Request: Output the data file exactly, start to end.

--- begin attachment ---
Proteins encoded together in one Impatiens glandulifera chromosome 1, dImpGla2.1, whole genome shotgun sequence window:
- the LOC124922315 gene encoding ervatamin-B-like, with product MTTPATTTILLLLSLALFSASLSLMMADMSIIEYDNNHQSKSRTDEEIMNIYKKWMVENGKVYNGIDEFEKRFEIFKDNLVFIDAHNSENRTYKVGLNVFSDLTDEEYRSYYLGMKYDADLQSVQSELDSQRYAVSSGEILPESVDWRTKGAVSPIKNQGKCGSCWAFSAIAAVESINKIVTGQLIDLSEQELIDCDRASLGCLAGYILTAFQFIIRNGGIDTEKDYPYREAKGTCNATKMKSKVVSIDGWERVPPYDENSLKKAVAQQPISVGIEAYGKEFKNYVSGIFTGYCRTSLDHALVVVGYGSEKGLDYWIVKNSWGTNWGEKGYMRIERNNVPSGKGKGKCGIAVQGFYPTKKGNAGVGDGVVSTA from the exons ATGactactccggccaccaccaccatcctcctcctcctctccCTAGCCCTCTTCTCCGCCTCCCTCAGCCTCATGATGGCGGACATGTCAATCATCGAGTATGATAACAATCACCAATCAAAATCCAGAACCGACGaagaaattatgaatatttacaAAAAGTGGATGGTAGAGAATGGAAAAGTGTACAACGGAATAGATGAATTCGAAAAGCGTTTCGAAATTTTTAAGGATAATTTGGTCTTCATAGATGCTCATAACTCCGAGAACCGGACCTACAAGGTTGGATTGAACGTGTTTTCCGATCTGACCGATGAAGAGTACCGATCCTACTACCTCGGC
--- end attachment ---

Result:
Proteins encoded together in one Impatiens glandulifera chromosome 1, dImpGla2.1, whole genome shotgun sequence window:
- the LOC124922315 gene encoding ervatamin-B-like, with product MTTPATTTILLLLSLALFSASLSLMMADMSIIEYDNNHQSKSRTDEEIMNIYKKWMVENGKVYNGIDEFEKRFEIFKDNLVFIDAHNSENRTYKVGLNVFSDLTDEEYRSYYLGMKYDADLQSVQSELDSQRYAVSSGEILPESVDWRTKGAVSPIKNQGKCGSCWAFSAIAAVESINKIVTGQLIDLSEQELIDCDRASLGCLAGYILTAFQFIIRNGGIDTEKDYPYREAKGTCNATKMKSKVVSIDGWERVPPYDENSLKKAVAQQPISVGIEAYGKEFKNYVSGIFTGYCRTSLDHALVVVGYGSEKGLDYWIVKNSWGTNWGEKGYMRIERNNVPSGKGKGKCGIAVQGFYPTKKGNAGVGDGVVSTA from the exons ATGactactccggccaccaccaccatcctcctcctcctctccCTAGCCCTCTTCTCCGCCTCCCTCAGCCTCATGATGGCGGACATGTCAATCATCGAGTATGATAACAATCACCAATCAAAATCCAGAACCGACGaagaaattatgaatatttacaAAAAGTGGATGGTAGAGAATGGAAAAGTGTACAACGGAATAGATGAATTCGAAAAGCGTTTCGAAATTTTTAAGGATAATTTGGTCTTCATAGATGCTCATAACTCCGAGAACCGGACCTACAAGGTTGGATTGAACGTGTTTTCCGATCTGACCGATGAAGAGTACCGATCCTACTACCTCGGC